WSJ: Ohio Depicts Trade Deal’s Complexity

Ohio’s two senators, Republican Rob Portman and Democrat Sherrod Brown, offer a window into the White House’s coming challenges as it tries to open a path forward on trade.

[Reposted from the Wall Street Journal  |  Siobhan Hughes  |  February 22, 2015]

Both men have spent roughly two decades in Washington on different sides of the trade debate. But they are now aligned in pushing for stronger rules to crack down on trade infractions, illustrating the heightened sensitivities surrounding the issue in Congress.

Mr. Portman backed a series of sweeping trade deals, including the 1994 North American Free Trade Agreement, and went on to serve as President George W. Bush’s top trade negotiator.

Mr. Brown voted against those trade bills, going back to his days as a freshman congressman in 1993 when he warned about job losses stemming from the pact with Mexico and Canada. He was on the losing side each time.

Now, they are drawing different lessons from those votes as Congress begins to weigh whether to restore presidential authority, known as fast track, to speed an emerging deal with 11 Pacific Rim nations through Congress. Debate on a fast-track bill could begin this week.

Mr. Brown said job losses that have followed trade pacts show they have done more harm than good. Like many in his party, he believes that past efforts to enforce the terms of trade deals have failed, injuring workers and industries in Ohio.

“When we can prove injury—and so often our companies can and our unions can—there is already significant damage done,” said Mr. Brown, who leans against granting fast-track authority. “Every time we do a trade agreement it leads to more devastated communities.”

Mr. Portman hasn’t lost faith in the virtues of trade, but his emphasis has shifted to the importance of firm rules to crack down on unfair trade practices like currency manipulation, and the need to do more to enforce existing trade pacts. He argues enforcement efforts can work if properly designed and implemented, and that the U.S. can’t give up on new export opportunities while it tries to do a better job ensuring compliance with trade deals.

“Trade ought to be fair,” said Mr. Portman, who is likely to favor granting fast-track powers. “In terms of exports, trade is also really important.”

The White House’s bid to win fast-track authority could hinge on whether all sides can agree on enforcement measures strong enough to win over the small group of lawmakers whose votes are up for grabs. Fast track allows Congress to set negotiating priorities and provide input, but then limits lawmakers to an up-or-down vote on any trade deal, without amendments.

Mr. Portman, who is up for re-election in 2016, has co-sponsored legislation with a group that includes Mr. Brown that would empower the government to treat currency manipulation as an illegal subsidy and impose tariffs in response.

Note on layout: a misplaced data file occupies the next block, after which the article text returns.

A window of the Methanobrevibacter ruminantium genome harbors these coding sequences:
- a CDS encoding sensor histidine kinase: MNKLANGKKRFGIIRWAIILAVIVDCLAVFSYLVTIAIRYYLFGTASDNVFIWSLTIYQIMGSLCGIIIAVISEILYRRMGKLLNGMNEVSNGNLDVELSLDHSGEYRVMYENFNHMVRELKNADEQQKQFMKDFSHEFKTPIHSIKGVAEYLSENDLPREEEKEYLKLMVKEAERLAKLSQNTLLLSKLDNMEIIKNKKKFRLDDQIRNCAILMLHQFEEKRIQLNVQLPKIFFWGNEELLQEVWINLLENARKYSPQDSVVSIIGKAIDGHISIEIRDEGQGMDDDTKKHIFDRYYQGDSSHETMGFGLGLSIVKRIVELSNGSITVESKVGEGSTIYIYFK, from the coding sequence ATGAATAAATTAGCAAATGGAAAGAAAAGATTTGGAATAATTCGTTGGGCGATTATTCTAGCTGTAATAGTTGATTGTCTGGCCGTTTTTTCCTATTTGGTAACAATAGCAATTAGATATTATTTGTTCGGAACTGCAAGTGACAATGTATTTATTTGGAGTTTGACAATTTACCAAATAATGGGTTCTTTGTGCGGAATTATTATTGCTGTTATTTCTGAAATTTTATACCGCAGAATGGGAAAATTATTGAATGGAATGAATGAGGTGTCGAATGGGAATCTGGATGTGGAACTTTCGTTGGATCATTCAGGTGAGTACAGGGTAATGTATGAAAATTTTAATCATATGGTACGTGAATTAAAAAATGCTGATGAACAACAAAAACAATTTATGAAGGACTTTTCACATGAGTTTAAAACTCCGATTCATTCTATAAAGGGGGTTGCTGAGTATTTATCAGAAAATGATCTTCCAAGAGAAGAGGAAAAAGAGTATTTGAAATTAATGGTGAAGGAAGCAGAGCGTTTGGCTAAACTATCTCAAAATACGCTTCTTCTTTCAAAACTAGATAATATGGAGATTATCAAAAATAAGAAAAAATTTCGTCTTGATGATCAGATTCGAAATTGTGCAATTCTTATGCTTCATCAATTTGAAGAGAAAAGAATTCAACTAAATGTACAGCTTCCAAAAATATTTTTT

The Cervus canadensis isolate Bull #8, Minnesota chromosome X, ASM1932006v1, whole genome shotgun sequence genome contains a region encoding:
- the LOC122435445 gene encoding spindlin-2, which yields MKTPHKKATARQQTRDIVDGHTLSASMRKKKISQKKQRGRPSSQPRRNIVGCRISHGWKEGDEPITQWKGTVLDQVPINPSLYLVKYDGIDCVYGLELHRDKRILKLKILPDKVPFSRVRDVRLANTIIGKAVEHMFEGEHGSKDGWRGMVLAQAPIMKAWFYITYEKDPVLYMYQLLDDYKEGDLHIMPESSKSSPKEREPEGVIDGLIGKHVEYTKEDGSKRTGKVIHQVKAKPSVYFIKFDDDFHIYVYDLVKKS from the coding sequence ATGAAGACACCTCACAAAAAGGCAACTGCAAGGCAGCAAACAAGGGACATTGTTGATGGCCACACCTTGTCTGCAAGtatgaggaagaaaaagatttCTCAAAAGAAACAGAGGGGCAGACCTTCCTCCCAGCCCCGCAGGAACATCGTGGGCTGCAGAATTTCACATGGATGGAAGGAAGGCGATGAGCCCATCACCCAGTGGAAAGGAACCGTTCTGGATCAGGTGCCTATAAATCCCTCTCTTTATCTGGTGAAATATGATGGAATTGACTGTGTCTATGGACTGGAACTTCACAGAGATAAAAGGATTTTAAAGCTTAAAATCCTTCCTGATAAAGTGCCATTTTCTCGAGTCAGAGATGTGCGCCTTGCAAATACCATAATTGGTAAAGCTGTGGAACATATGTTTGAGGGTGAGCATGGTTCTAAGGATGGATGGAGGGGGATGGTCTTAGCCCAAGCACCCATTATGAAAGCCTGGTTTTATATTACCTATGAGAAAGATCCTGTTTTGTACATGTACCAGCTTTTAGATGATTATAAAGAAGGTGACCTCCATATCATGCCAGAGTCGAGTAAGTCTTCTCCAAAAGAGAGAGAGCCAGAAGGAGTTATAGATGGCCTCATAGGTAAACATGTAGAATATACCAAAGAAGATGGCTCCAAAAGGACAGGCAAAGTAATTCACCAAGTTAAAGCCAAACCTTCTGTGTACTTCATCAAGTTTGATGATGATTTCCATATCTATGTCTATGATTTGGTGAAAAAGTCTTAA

Mr. Portman says that in addition to supporting the legislation, he would also like to see tough currency provisions added to the fast-track legislation. The White House has come out against including the currency provisions in any fast-track bill.

It isn’t clear whether the Republicans who control both chambers of Congress will be able to line up enough votes for fast-track legislation without the currency language, and where that leaves people like Mr. Portman, whose re-election depends on mastering the complex politics of Ohio.

The state lost nearly a quarter million manufacturing jobs over the decade starting in 2002, but has also seen big gains in agricultural exports, which could be enhanced by new trade deals.

In recent years, Messrs. Portman and Brown have rallied behind the state’s steel companies amid complaints that rivals were selling a lucrative type of pipe used in the booming domestic oil and gas business at below-market values.

The International Trade Commission upheld anti-dumping tariffs on Chinese-made oil pipes in 2011, but then U.S. steelmakers identified a new threat from South Korean companies. The ITC last July upheld those penalties as well.

The two Ohio senators came to different conclusions from the experience, with Mr. Brown arguing that enforcement has always come too late, and Mr. Portman pointing to the upside of increased exports.

His prime example is soybeans, which as of 2013 were Ohio’s fifth-biggest export, generating some $1.2 billion, after accounting for no share of the export market just three years earlier, according to the Census Bureau. “For our soybean farmers, trade is essential for fair pricing,” Mr. Portman said. “Without that, market prices would be a lot lower.”

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